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This 1985-1989 series on ABC was arguably the coiner of the term Dramedy. It starred Cybill Shepherd as Maddie Hayes and a then-relatively unknown Bruce Willis as the wisecracking David Addison.

The premise was simple. Model Madelyn Hayes found out that her accountant had embezzled her fortune and run off with it. Her only remaining assets were a series of losing businesses maintained as tax write-offs. The worst of the lot was the City Of Angels Detective Agency. Maddie, with no prospects and not the first idea of how to run a detective agency, decided to close it down to pay off quickly rising debts. Visiting the agency to deliver the pink slips introduced her to the quirky Agnes DiPesto, who answered the phone in rhyme, and the zany, wisecracking David Addison, who wasn't ready to let the agency go without a fight, even renaming it the Blue Moon Detective Agency in order to connect it to the most prominent role of her modeling career - the "Blue Moon Shampoo Girl". Despite his oil-and-water chemistry with her, he was able to persuade Maddie to continue operating the agency, insisting that it could be profitable if it was permitted to be; however, Maddie insisted on working in the agency directly.

But what really made the show stand out was its penchant for Breaking the Fourth Wall, where on occasion the characters would talk to the audience or otherwise show knowledge that they were characters in a television show ("Don't go much lower. They'll take us off the air."). This progressed in later seasons to become a pure No Fourth Wall series.

It's perhaps best known for being the classic example of how a show can fall apart when Unresolved Sexual Tension is resolved, or how a hit show collapses due to a perfect storm of behind the scenes chaos. When the fifth season was shortened due to a TV Strikes, ABC put the show down.

(Not to be confused with Moonlight, a 2007 Vampire Detective Series.)

Tropes used in Moonlighting include:

  • Alternate Reality Episode / Deliberately Monochrome / Rashomon Style: "The Dream Sequence Always Rings Twice". Dave and Maddie hear of an old murder case (inspired by the notorious Ruth Snyder case) in which a wife and her lover kill the husband, and then blame each other after they're caught. The latter two-thirds of the episode, shot in black-and-white, consists of Dave and Maddie dreaming of the case from the perspective of (respectively) the man and woman involved. The episode featured a short introduction by Orson Welles, in his very last job, as he died of a heart attack only a couple of days later.
  • Amateur Sleuth: Maddie. Dave actually is a licensed private investigator.
  • Animated Actors: Whenever they break the fourth wall, David and Maddie always refer to themselves as "David" and "Maddie," never Bruce Willis and Cybill Shepherd. At the end of one episode, they walk off the set and into the studio parking lot, but are still in character, meaning that they are fictional characters playing themselves in a show called Moonlighting.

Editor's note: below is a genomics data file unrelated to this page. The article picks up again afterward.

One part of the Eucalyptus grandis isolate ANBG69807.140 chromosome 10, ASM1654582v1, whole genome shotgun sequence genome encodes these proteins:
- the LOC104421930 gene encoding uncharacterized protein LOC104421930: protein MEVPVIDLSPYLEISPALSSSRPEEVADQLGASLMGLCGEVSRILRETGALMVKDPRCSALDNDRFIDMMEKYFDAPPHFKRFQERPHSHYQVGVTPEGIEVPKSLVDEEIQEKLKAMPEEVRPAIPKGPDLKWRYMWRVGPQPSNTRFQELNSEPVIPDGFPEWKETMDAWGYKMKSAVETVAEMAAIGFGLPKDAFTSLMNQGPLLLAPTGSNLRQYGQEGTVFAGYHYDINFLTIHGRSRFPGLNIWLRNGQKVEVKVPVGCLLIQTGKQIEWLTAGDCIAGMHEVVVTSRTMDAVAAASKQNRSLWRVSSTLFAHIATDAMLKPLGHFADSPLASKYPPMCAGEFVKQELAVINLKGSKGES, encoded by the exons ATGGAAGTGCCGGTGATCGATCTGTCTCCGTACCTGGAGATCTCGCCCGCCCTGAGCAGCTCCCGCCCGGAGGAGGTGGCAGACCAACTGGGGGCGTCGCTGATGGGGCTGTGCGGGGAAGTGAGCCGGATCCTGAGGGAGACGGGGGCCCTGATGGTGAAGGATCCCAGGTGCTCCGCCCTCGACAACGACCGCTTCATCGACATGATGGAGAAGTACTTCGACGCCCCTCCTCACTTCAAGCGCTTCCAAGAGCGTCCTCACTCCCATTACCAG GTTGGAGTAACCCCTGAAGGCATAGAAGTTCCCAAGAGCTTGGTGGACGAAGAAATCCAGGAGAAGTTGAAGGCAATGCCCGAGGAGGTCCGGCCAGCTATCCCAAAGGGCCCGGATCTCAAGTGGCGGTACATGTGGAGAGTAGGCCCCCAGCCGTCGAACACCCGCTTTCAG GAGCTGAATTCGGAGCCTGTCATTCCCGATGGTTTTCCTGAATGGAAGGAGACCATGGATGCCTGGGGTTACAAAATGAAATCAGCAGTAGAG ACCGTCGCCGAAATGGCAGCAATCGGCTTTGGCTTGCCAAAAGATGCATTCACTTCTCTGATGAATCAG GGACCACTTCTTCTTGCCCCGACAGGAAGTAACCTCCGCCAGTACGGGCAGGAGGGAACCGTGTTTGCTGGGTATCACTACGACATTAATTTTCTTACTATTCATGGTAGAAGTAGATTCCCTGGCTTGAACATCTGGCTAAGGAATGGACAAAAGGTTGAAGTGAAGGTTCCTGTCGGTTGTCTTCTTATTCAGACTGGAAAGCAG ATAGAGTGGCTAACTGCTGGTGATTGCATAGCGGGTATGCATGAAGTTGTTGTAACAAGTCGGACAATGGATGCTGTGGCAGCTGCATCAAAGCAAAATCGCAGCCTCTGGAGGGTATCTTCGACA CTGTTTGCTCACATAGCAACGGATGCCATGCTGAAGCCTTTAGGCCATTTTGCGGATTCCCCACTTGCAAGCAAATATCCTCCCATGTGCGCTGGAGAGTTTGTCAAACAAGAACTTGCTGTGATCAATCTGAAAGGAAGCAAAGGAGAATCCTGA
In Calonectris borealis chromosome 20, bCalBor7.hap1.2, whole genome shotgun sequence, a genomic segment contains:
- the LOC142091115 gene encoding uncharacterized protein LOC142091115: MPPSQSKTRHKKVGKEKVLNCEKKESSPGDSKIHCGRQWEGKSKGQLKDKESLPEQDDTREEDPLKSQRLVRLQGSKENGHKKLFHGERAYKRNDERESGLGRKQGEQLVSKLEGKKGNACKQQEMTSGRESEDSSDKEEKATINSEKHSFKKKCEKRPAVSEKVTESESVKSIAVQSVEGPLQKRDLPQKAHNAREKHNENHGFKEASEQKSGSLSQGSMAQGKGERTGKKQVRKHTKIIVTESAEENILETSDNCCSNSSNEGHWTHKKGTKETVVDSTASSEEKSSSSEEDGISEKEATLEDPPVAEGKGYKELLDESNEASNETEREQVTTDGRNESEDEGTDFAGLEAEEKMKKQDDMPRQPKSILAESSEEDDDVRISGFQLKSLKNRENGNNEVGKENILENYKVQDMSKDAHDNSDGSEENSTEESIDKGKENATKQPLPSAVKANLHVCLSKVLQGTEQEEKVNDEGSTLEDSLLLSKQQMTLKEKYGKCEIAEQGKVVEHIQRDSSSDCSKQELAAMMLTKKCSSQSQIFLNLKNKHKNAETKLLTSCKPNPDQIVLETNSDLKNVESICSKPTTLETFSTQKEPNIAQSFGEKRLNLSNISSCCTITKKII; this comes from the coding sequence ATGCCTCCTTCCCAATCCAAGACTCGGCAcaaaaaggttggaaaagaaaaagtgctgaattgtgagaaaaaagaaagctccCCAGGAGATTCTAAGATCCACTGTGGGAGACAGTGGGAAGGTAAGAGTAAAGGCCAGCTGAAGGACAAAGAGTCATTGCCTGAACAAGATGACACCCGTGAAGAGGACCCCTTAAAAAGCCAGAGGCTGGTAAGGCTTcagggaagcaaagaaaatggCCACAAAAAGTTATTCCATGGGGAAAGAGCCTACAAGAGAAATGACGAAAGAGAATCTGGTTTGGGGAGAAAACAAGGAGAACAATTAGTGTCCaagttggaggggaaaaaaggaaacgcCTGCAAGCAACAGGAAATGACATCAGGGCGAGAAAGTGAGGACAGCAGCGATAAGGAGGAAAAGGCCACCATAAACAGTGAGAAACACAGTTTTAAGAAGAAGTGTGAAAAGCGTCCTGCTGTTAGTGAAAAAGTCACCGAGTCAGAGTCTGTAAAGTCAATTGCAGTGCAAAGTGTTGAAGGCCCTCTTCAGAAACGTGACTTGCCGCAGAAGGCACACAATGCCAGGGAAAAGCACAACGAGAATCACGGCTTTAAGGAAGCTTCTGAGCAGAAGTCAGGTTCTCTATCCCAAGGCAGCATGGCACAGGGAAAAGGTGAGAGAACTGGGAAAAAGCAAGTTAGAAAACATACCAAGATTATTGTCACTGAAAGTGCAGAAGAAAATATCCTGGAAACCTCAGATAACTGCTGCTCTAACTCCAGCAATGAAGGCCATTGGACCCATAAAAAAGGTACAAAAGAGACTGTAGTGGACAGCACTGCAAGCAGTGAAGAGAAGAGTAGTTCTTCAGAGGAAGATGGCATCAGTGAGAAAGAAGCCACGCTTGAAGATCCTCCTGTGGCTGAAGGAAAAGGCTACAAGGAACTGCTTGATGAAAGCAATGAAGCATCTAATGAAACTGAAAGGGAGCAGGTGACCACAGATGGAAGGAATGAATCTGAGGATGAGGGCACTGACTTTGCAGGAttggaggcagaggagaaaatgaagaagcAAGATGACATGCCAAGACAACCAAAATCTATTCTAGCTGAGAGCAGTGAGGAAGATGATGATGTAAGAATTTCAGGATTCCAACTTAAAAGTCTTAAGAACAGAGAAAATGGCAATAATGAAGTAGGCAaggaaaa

• Aw, Look — They Really Do Love Each Other: Several instances between not only Dave and Maddie, but also Agnes and Herbert in later seasons.
  • Beauty Is Bad: In "The Bride Of Tupperman," a man looking for a bride asks David and Maddie for help; they each pick one (David's is much hotter than Maddie's) and he winds up picking both... only for one to die in an accident. It's the hot one, and it turns out to be a BIG aversion, because the plain one is just as bad as... Tupperman himself.
  • Belligerent Sexual Tension: Dave and Maddie took this Up to Eleven.[1]
  • Beta Couple: Agnes and Herbert.
  • Chivalrous Pervert: David, especially towards Maddie. See Aw, Look — They Really Do Love Each Other.
  • Clip Show: "The Straight Poop", a No Fourth Wall episode (although David and Maddie never broke character) dealing with the production delays that were widely reported in the media at the time. In the end David and Maddie promised the viewers a new episode next week and bloopers kept interrupting the credits, implying that all available footage had been used for this episode.
  • Convenient Miscarriage: The Dave-Maddie baby is lost through miscarriage.
  • Costumer: The Film Noir pastiche "The Dream Sequence Always Rings Twice"; the send-up of Shakespeare's Taming of the Shrew: "Atomic Shakespeare"
  • Creative Differences: This was the first time Cybill Shepherd feuded with a showrunner (creator Glenn Gordon Caron) and eventually had him fired. It would not be the last.
  • Destructo-Nookie: the last five minutes of the episode in which Dave and Maddie finally resolve their sexual tension.
  • Dramedy
  • Dream Sequence
  • End of Series Awareness: The last episode is interrupted by news that the series has been cancelled. Suddenly the characters have to deal with their reality falling apart, as sets are being dismantled all around them.
  • Executive Meddling: Subverted and played straight with "The Dream Sequence Always Rings Twice"; ABC at first threatened to veto the episode due the fact that it switched to black and white for half the episode and even threatened to air the entire episode in color, against the wishes of the creative team. To get around this, they shot the dream sequences on black and white film rather than color film which would then be turned black and white to keep the suits from undoing the conversion process. However, the network forced them to do a disclaimer at the start of the episode, which led series creator Glenn Gordon Caron to hire Orson Welles to do an introduction where he praised the show for doing the flashback sequences in black and white.